Most educated people say climate change threatens disaster. The few sceptics are denounced as climate deniers. All governments are firm believers. This consensus was underlined last week when Cyclone Nilam hit India and Hurricane Sandy hit the US. Greens, journalists and politicians declared this was proof of climate change.
However, words are cheap, actions speak for themselves. Since global warming will raise sea levels and increase hurricane damage, the future of beachfront property and coastal cities should be bleak. People should be withdrawing to safety inland. But, people are rushing into coastal areas.
New York was swamped by Hurricane Sandy. Columnists wondered how New York and other US coastal cities would cope with rising seas caused by global warming, especially in the hurricane‐prone east coast and Caribbean coast. Yet, property prices keep rising unabated in these regions.
The Gulf of Kutch and Gulf of Cambay have the highest tides in India. Hurricanes cause the most damage when combined with high tides, since storm‐water cannot drain away. But are people and businesses fleeing these areas? No, industries, ports and cities are proliferating, including new port cities like Mundra, Pipavav, Dholera and Simar. Krishnapatnam and Kakinada are coming up in Andhra Pradesh. Maharashtra is getting new port cities at Jaigarh, Dighi and Dabhol. The list is endless.
And population is booming and property prices skyrocketing in all old coastal cities including Mumbai and Chennai. Beachfront properties are affordable only by millionaires.
So, people’s words suggest fear of global warming, but their wallets suggest no fear at all. What explains this duality? Greens complain that people are not sufficiently aware of climate change. But people who buy urban and beachfront property are not illiterates who haven’t heard of global warming. They are among the richest and savviest, the sort most likely to worry about climate change, not just as a global problem but as one threatening their investments in coastal industries, flats and beach resorts.
Can humans be so myopic that they ignore long‐term warming threats? No, if this were true, you would not have such a wide consensus on warming. Bloggers across the world say Hurricane Sandy shows a warming disaster is already upon us. The alarm of a thousand green blogs is hardly contested by sceptics. Yet, words of warning are not matched by withdrawal from the coast. Not even Al Gore, green Nobel laureate, is withdrawing from his coastal residence in Delaware. New Orleans was wrecked by Hurricane Katrina.
Residents know it can happen again, yet the city is being rebuilt. Neighbouring cities in the hurricane belt are booming. US population is shifting massively from north‐central states to coastal states, especially in the hurricane‐prone south. China too has seen a massive movement of people and investment to coastal cities in its hurricane belt.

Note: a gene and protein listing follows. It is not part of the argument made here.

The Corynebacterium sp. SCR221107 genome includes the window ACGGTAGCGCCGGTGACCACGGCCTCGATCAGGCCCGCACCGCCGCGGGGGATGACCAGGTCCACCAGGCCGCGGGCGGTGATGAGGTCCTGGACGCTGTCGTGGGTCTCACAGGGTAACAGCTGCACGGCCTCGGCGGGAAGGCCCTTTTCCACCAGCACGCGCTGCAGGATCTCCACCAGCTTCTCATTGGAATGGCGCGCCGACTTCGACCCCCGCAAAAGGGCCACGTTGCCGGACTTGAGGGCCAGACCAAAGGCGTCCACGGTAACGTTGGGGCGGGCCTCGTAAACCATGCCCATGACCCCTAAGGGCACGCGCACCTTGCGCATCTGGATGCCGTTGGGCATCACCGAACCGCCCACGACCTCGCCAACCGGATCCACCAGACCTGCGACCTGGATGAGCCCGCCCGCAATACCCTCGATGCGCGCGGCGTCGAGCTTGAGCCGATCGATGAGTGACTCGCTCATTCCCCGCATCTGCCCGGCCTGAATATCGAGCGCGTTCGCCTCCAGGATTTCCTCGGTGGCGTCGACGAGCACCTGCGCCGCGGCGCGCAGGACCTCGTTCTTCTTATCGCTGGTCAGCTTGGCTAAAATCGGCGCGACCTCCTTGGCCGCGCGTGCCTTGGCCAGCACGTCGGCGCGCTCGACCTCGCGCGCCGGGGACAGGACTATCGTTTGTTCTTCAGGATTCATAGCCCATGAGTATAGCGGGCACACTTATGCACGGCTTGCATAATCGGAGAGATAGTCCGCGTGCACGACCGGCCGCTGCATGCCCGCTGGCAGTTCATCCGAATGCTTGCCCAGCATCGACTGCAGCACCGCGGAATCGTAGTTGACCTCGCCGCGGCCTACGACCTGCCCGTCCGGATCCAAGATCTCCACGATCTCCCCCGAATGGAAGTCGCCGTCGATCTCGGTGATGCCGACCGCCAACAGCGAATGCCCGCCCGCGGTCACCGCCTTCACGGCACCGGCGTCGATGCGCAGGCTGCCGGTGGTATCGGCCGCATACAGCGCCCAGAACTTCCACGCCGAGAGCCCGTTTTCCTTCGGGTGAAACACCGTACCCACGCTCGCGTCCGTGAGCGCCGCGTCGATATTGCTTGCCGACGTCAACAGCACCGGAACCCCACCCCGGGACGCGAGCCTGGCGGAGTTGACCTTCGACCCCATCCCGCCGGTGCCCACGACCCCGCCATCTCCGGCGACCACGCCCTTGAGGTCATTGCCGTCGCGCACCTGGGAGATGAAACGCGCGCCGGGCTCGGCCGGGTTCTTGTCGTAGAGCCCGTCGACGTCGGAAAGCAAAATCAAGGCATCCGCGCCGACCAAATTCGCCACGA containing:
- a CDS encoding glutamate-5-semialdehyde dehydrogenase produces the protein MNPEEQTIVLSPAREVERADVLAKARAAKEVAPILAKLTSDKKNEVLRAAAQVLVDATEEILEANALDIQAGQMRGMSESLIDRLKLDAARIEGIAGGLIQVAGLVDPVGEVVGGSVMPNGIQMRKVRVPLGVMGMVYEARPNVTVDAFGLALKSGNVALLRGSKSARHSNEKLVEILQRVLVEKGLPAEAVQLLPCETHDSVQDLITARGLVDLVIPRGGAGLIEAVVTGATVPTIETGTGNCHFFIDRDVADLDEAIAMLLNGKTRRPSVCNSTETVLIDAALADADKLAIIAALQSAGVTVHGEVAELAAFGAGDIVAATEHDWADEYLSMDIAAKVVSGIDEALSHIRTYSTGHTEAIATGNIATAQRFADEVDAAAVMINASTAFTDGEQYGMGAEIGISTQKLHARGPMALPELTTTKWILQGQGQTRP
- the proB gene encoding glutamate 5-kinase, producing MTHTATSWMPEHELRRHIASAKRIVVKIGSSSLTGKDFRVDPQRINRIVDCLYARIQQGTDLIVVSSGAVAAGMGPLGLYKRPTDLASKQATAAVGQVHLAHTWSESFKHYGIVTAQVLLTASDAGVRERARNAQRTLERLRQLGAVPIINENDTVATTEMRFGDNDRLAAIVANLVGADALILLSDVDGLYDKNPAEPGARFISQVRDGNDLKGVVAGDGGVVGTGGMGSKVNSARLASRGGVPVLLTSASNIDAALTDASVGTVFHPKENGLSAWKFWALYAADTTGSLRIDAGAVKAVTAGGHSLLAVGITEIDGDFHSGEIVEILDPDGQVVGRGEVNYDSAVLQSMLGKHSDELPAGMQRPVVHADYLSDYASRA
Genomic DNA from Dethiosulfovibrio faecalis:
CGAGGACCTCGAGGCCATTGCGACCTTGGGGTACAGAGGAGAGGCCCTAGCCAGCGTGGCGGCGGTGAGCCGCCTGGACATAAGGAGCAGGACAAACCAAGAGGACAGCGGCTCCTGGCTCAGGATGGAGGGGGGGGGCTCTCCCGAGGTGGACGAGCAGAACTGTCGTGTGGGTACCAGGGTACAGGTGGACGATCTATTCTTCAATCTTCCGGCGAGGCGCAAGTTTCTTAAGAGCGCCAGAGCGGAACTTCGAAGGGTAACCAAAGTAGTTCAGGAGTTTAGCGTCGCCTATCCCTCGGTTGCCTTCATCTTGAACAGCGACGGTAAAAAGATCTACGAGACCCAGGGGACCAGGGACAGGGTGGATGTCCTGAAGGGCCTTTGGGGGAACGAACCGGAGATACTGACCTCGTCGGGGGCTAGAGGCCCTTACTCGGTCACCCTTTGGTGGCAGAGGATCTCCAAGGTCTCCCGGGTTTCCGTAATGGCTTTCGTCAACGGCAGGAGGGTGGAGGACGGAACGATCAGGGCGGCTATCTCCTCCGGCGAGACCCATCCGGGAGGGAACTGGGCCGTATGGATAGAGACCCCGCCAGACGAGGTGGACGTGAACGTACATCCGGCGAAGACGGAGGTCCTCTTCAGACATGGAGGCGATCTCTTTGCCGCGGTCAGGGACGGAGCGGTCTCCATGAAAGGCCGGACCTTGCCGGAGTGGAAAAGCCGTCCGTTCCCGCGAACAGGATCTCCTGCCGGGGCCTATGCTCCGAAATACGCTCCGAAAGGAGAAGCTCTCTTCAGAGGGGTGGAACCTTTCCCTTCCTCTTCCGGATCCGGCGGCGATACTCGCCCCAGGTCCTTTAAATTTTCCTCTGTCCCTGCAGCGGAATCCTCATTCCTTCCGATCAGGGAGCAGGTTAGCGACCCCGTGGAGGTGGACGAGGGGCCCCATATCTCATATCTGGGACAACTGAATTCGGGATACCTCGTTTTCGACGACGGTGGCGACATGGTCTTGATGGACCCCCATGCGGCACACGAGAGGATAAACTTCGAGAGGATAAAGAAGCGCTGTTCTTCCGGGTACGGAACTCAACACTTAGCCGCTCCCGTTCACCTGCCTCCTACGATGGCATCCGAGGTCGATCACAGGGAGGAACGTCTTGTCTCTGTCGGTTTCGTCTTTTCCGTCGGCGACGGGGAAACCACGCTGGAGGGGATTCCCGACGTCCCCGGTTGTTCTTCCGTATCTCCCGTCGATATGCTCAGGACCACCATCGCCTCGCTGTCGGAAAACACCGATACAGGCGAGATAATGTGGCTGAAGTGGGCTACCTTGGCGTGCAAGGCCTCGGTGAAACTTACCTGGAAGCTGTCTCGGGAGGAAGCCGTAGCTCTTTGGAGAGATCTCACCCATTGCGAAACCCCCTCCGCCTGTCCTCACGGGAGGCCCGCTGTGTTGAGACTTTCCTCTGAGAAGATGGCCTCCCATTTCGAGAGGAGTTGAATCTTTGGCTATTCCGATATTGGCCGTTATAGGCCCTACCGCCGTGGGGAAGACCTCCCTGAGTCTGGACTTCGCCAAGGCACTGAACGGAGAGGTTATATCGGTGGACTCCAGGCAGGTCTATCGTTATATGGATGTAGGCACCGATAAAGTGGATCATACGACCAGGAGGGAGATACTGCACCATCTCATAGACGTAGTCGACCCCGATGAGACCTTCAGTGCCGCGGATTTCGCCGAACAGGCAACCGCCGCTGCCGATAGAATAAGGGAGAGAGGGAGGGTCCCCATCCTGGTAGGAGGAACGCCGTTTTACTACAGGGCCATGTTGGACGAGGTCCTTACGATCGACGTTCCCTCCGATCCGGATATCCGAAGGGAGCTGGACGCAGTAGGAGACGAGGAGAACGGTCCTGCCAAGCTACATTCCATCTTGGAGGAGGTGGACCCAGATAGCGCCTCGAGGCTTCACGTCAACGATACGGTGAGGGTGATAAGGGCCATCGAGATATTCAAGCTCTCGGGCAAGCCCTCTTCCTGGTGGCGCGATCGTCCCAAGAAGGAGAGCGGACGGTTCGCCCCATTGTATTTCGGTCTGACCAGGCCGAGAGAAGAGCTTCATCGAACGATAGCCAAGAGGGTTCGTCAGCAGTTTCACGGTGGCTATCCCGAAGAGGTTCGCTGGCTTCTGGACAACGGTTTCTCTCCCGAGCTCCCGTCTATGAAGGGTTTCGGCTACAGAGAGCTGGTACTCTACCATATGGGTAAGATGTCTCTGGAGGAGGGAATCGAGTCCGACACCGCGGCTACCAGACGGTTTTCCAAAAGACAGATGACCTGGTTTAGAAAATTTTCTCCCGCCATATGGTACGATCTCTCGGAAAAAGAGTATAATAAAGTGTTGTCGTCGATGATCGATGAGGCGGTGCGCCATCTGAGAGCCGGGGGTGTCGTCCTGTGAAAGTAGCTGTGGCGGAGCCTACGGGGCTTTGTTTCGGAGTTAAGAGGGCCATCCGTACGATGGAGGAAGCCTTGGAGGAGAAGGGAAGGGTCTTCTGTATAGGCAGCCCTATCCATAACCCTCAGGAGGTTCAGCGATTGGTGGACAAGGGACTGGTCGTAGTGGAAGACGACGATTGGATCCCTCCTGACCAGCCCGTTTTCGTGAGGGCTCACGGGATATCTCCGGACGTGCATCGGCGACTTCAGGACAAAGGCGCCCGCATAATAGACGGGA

Greens might argue that people expect the world to lick global warming by cracking down on carbon emissions and, hence, view coastal investments as safe. That’s implausible. The US refuses to accept the Kyoto Convention. China now emits more carbon than the US, and India is on the same path. All three are taking limited steps to check emissions, but none accepts a binding target, and none is even close to the truly drastic reductions that the IPCC deems essential for safety.
Intelligent investors know there is no political will for the necessary carbon cuts. Then why do they keep piling into coastal locations?
An important part of the answer must be that their belief in global warming is quite shallow, more political correctness than deep conviction. Yes, they see some danger. But they do not see it as dangerous enough to change their lifestyle and investment style.
In effect, they expect some adaptation to solve the problem, avoiding any drastic sacrifices. The world has always faced a hundred problems, and has often mitigated these through new technology and other forms of adaptation without necessarily solving them. Eco‐fundamentalists are opposed to adaptation to global warming: they want prevention. But prevention is costly, and lacks political will in key emitting countries. People are rushing into coastal cities: their wallets suggest they think adaptation will be enough even without drastic carbon cuts.
They have reason to be sanguine. Much of Holland is below sea level but it has adapted to cope. Pat Michaels of the Cato Institute shows that the sea level at Atlantic City has risen 16 inches in the last 100 years, more than the predicted rise in the next century by IPCC. Yet, Atlantic City has adapted so well that residents are scarcely aware of it. Surely Mumbai, Chennai and other coastal cities will adapt too.
Damage caused by hurricanes has risen stridently in the last 50 years. But that’s mainly because more buildings keep coming up in hurricane belts, covered by hurricane insurance. Weak construction collapses in hurricanes. But Bermuda experienced zero housing collapses even in a Category 5 hurricane because its building codes ensured hurricane‐proof construction. Such adaptation is expensive, but is cheaper than giving up coal. With luck, new technology will provide cheap solar energy, ending the emission problem. If not, adaptation will be a viable alternative.